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T. Shitama, H. Haniu, N. Komori, H. Matsumoto, S. Noge, H. Hayashi, K. Oshima; Clinical Ocular Proteomics: Protein Manifestation in Vitreous Humor of Diabetic Retinopathy and Other Retinal Eye Diseases . Invest. Ophthalmol. Vis. Sci. 2005;46(13):5163.
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© ARVO (1962-2015); The Authors (2016-present)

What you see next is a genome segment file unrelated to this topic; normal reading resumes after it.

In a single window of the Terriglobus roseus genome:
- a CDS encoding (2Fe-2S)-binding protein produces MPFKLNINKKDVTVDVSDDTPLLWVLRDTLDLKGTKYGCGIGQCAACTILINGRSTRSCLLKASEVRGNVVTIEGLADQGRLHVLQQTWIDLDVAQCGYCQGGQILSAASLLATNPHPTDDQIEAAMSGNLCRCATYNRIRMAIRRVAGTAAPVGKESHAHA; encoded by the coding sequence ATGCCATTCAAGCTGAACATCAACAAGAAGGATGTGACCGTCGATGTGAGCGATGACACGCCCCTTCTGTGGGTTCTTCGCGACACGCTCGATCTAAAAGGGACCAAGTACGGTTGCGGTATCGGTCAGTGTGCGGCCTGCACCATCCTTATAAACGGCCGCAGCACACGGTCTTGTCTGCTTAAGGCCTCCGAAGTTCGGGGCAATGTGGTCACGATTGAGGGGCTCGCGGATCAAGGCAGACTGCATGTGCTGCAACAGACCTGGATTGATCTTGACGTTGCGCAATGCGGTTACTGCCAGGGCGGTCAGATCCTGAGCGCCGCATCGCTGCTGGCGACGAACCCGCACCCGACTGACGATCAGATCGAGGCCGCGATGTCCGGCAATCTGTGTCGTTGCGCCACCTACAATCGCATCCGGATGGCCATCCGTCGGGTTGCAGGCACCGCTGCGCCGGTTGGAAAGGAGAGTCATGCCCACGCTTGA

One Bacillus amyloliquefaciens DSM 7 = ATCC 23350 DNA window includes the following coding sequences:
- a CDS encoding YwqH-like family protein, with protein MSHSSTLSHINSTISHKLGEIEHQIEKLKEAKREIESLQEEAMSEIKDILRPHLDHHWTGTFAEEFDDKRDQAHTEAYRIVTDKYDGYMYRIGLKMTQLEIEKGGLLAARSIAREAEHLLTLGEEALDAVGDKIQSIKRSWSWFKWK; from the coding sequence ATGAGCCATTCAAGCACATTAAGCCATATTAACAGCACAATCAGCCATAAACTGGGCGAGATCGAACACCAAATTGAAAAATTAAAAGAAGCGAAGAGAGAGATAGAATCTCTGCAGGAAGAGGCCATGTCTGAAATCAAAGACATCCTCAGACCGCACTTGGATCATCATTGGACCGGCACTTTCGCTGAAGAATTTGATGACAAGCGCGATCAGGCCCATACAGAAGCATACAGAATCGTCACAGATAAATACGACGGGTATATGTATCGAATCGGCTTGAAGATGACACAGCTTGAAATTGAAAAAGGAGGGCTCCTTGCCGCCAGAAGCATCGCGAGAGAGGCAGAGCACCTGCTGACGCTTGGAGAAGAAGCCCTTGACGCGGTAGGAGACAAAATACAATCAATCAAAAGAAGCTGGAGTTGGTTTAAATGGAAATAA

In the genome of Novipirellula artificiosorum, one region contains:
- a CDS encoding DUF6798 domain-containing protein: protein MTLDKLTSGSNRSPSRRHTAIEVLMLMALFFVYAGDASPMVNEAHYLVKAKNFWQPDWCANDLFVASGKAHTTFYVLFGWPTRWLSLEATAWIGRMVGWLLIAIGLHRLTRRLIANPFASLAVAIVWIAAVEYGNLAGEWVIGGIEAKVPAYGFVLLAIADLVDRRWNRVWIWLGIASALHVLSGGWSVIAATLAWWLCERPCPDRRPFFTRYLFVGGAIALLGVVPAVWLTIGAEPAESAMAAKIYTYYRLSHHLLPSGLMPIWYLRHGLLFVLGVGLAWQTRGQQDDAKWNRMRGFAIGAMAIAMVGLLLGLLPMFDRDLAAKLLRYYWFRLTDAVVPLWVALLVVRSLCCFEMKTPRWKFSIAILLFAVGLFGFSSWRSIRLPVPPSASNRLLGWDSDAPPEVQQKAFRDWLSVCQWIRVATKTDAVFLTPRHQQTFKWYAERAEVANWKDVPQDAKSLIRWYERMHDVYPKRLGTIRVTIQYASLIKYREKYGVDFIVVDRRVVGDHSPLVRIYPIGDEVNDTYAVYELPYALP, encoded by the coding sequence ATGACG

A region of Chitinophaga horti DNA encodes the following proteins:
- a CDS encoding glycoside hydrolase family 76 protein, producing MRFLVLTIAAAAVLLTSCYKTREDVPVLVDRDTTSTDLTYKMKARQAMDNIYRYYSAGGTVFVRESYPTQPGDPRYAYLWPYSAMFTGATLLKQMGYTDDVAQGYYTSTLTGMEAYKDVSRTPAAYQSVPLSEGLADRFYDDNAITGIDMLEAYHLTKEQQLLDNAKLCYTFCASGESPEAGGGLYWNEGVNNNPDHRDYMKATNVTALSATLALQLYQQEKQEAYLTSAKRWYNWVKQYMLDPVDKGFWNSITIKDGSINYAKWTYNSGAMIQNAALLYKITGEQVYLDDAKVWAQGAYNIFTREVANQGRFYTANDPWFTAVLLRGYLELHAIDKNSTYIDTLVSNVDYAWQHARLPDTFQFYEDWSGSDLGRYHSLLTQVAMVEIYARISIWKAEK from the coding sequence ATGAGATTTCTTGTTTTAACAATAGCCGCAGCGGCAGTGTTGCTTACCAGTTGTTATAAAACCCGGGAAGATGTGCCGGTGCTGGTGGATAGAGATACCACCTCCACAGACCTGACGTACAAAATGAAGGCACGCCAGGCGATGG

Purpose: Our long term goal is to establish a methodology to use protein information for aiding diagnosis and prognosis of retinal eye diseases. In this work we conducted the proteomic analysis of vitreous humor samples from diabetic retinopathy and other retinal eye diseases. Methods: Vitreous samples collected during surgery were analyzed from patients with diabetic retinopathy (DR), cystoid macular edema (CME) or proliferative diabetic retinopathy (PDR) with vitreous hemorrhage, patients with proliferative vitreoretinopathy (PVR), together with patients with macular hole (MH) and epiretinal membrane (ERM) for control. Plasma samples were also collected from diabetic patients and from normal subjects. The vitreous sample containing 100 µg of proteins was dissolved in lysis buffer and subjected to two–dimensional (2–D) gel electrophoresis. After Coomassie blue staining, the gels were scanned and the images were analyzed by Progenesis Workstation (Nonlinear Dynamics). In the analysis all vitreous proteins were normalized to the total density of the 2–D gel. Protein spots were excised and in–gel digested by trypsin, and the resulting mixtures of peptides were subjected to peptide mass fingerprinting for identification using Voyager Elite (Applied Biosystems) matrix–assisted laser desorption/ionization mass spectrometer (MALDI–TOF MS). Results: The control vitreous and plasma share many common proteins in general. However, both haptoglobin and fibrinogen which are abundant in plasma were barely observed in the control vitreous. We observed some classes of proteins are manifested more abundantly in the vitreous from retinopathy patients compared to control. For example, we observed a tendency in the current set of samples that the fibrinogen level was high in CME, and low in PDR. Conclusions: Since the patient vitreous could have been contaminated with plasma due to the breakdown of the blood–retinal barrier (BRB) and also to the injuries during the surgery, it is rather difficult to attribute the changes of protein levels to a single factor. Nonetheless, the results suggest that 1) vitreous proteins do not seem to represent the set of plasma proteins ultrafilterated evenly through BRB, and 2) it seems that the breakdown of BRB in retinopathies does not always bring out the entire set of plasma proteins into vitreous. Further studies including the statistical analysis of the quantitative proteomics results are needed to establish clinical ocular proteomics of human vitreous.
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